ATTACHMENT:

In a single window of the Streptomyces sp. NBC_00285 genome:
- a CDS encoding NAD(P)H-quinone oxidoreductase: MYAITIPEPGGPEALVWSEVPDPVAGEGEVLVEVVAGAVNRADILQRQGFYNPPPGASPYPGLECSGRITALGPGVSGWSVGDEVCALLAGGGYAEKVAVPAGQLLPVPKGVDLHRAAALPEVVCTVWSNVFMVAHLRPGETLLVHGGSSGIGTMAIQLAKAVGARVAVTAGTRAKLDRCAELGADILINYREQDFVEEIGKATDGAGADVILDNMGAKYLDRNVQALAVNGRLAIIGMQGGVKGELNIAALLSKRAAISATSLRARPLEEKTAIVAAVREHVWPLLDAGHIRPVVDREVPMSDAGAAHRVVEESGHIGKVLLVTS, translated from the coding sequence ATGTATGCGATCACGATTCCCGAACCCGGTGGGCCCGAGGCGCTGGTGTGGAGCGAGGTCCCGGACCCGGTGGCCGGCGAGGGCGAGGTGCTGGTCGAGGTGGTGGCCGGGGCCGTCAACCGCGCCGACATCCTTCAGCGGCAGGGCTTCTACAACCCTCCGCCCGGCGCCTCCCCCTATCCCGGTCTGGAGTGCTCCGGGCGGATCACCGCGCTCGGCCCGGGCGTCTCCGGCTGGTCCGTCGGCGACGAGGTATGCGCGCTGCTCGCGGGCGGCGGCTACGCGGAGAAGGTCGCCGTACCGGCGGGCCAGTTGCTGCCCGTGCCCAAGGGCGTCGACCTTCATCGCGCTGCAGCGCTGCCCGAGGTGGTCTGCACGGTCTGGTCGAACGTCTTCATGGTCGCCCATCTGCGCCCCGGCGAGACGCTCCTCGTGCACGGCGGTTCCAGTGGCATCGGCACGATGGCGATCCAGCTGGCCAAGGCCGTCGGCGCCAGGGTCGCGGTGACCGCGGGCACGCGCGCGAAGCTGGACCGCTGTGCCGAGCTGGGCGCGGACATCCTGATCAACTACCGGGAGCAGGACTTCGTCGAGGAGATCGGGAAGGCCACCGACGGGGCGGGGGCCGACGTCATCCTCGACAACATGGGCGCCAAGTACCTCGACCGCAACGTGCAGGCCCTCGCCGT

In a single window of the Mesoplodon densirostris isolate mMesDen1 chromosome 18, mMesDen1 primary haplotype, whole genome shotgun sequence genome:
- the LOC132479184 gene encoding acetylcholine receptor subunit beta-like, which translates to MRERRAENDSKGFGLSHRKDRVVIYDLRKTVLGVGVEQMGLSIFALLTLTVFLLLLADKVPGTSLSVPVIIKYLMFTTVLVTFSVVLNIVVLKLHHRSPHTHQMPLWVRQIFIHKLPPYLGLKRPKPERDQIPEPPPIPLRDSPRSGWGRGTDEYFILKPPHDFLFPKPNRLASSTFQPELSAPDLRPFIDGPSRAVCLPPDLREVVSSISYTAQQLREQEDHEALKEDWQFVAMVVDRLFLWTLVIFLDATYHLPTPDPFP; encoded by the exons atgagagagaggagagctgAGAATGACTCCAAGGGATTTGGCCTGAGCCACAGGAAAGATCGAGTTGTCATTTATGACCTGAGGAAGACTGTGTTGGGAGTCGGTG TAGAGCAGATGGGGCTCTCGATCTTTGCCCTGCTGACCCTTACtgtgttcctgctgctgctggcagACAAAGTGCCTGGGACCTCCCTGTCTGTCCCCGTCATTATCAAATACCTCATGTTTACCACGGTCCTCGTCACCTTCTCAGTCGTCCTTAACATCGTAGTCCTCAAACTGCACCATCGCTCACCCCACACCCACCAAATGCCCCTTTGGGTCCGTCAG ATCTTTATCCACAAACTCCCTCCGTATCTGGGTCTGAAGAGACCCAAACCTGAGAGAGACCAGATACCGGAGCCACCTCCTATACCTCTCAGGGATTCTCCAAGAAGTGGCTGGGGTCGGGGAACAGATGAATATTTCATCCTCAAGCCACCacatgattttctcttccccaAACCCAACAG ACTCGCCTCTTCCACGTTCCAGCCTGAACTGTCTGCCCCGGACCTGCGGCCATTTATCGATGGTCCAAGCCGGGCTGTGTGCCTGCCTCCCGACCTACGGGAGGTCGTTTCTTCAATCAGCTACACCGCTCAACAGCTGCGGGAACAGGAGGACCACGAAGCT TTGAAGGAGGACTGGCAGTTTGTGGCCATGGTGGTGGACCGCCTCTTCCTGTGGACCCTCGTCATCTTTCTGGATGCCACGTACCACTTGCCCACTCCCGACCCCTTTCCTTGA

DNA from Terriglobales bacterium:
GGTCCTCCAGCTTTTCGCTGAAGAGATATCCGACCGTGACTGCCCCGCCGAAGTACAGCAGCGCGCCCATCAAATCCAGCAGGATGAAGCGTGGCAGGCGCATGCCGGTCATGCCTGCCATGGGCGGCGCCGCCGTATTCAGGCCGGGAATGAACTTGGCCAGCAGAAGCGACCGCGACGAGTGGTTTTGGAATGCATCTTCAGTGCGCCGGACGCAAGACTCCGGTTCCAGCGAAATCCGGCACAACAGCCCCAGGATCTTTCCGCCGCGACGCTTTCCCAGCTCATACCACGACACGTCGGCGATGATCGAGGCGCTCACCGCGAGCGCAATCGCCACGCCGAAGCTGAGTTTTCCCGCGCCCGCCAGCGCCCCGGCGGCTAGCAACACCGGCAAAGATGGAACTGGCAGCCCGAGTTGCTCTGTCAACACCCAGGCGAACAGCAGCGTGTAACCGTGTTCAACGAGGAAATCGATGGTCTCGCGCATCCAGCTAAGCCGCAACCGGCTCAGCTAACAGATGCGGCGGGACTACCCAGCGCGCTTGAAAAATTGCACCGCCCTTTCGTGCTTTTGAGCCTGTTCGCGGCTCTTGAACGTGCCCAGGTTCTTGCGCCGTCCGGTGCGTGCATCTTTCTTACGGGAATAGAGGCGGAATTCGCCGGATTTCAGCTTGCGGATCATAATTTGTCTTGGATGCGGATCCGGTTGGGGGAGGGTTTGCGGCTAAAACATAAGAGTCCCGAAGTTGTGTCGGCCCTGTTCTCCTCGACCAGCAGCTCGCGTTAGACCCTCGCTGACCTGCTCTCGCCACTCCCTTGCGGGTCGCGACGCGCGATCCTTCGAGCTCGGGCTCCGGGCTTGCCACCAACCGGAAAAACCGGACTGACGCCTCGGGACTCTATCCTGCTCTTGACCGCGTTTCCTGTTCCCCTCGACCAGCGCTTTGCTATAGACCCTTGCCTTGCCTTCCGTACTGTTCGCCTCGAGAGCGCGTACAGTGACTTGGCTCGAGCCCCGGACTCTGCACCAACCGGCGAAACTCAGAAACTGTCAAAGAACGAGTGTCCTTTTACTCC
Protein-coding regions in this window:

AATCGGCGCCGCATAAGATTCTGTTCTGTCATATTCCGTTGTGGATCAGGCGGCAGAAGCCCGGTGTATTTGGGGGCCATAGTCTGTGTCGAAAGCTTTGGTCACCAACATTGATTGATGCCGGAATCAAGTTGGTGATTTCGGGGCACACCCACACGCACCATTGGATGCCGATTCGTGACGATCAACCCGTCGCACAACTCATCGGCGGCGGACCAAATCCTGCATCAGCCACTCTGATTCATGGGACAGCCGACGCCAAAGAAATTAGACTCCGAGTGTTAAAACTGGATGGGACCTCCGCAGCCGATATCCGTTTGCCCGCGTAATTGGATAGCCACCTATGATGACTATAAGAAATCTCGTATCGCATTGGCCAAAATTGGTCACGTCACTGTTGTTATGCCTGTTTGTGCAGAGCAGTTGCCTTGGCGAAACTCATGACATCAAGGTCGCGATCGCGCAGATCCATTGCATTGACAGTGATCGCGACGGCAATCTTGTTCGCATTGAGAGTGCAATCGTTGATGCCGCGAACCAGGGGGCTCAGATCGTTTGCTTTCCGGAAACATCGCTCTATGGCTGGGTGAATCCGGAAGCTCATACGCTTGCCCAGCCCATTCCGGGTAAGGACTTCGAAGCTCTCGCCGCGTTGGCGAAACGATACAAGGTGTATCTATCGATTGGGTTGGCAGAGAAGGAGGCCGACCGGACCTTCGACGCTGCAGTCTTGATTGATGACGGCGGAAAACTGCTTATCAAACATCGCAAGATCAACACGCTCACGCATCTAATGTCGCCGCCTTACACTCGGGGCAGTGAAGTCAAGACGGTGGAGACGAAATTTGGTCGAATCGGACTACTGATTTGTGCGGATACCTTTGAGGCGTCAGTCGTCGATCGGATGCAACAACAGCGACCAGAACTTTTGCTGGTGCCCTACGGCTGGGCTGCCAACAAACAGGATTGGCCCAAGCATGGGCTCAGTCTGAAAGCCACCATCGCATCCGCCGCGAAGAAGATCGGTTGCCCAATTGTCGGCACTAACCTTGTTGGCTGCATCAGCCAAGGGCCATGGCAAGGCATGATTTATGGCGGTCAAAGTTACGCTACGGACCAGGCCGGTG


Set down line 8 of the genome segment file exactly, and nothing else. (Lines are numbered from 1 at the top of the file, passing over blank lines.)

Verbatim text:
AATCGGCGCCGCATAAGATTCTGTTCTGTCATATTCCGTTGTGGATCAGGCGGCAGAAGCCCGGTGTATTTGGGGGCCATAGTCTGTGTCGAAAGCTTTGGTCACCAACATTGATTGATGCCGGAATCAAGTTGGTGATTTCGGGGCACACCCACACGCACCATTGGATGCCGATTCGTGACGATCAACCCGTCGCACAACTCATCGGCGGCGGACCAAATCCTGCATCAGCCACTCTGATTCATGGGACAGCCGACGCCAAAGAAATTAGACTCCGAGTGTTAAAACTGGATGGGACCTCCGCAGCCGATATCCGTTTGCCCGCGTAATTGGATAGCCACCTATGATGACTATAAGAAATCTCGTATCGCATTGGCCAAAATTGGTCACGTCACTGTTGTTATGCCTGTTTGTGCAGAGCAGTTGCCTTGGCGAAACTCATGACATCAAGGTCGCGATCGCGCAGATCCATTGCATTGACAGTGATCGCGACGGCAATCTTGTTCGCATTGAGAGTGCAATCGTTGATGCCGCGAACCAGGGGGCTCAGATCGTTTGCTTTCCGGAAACATCGCTCTATGGCTGGGTGAATCCGGAAGCTCATACGCTTGCCCAGCCCATTCCGGGTAAGGACTTCGAAGCTCTCGCCGCGTTGGCGAAACGATACAAGGTGTATCTATCGATTGGGTTGGCAGAGAAGGAGGCCGACCGGACCTTCGACGCTGCAGTCTTGATTGATGACGGCGGAAAACTGCTTATCAAACATCGCAAGATCAACACGCTCACGCATCTAATGTCGCCGCCTTACACTCGGGGCAGTGAAGTCAAGACGGTGGAGACGAAATTTGGTCGAATCGGACTACTGATTTGTGCGGATACCTTTGAGGCGTCAGTCGTCGATCGGATGCAACAACAGCGACCAGAACTTTTGCTGGTGCCCTACGGCTGGGCTGCCAACAAACAGGATTGGCCCAAGCATGGGCTCAGTCTGAAAGCCACCATCGCATCCGCCGCGAAGAAGATCGGTTGCCCAATTGTCGGCACTAACCTTGTTGGCTGCATCAGCCAAGGGCCATGGCAAGGCATGATTTATGGCGGTCAAAGTTACGCTACGGACCAGGCCGGTG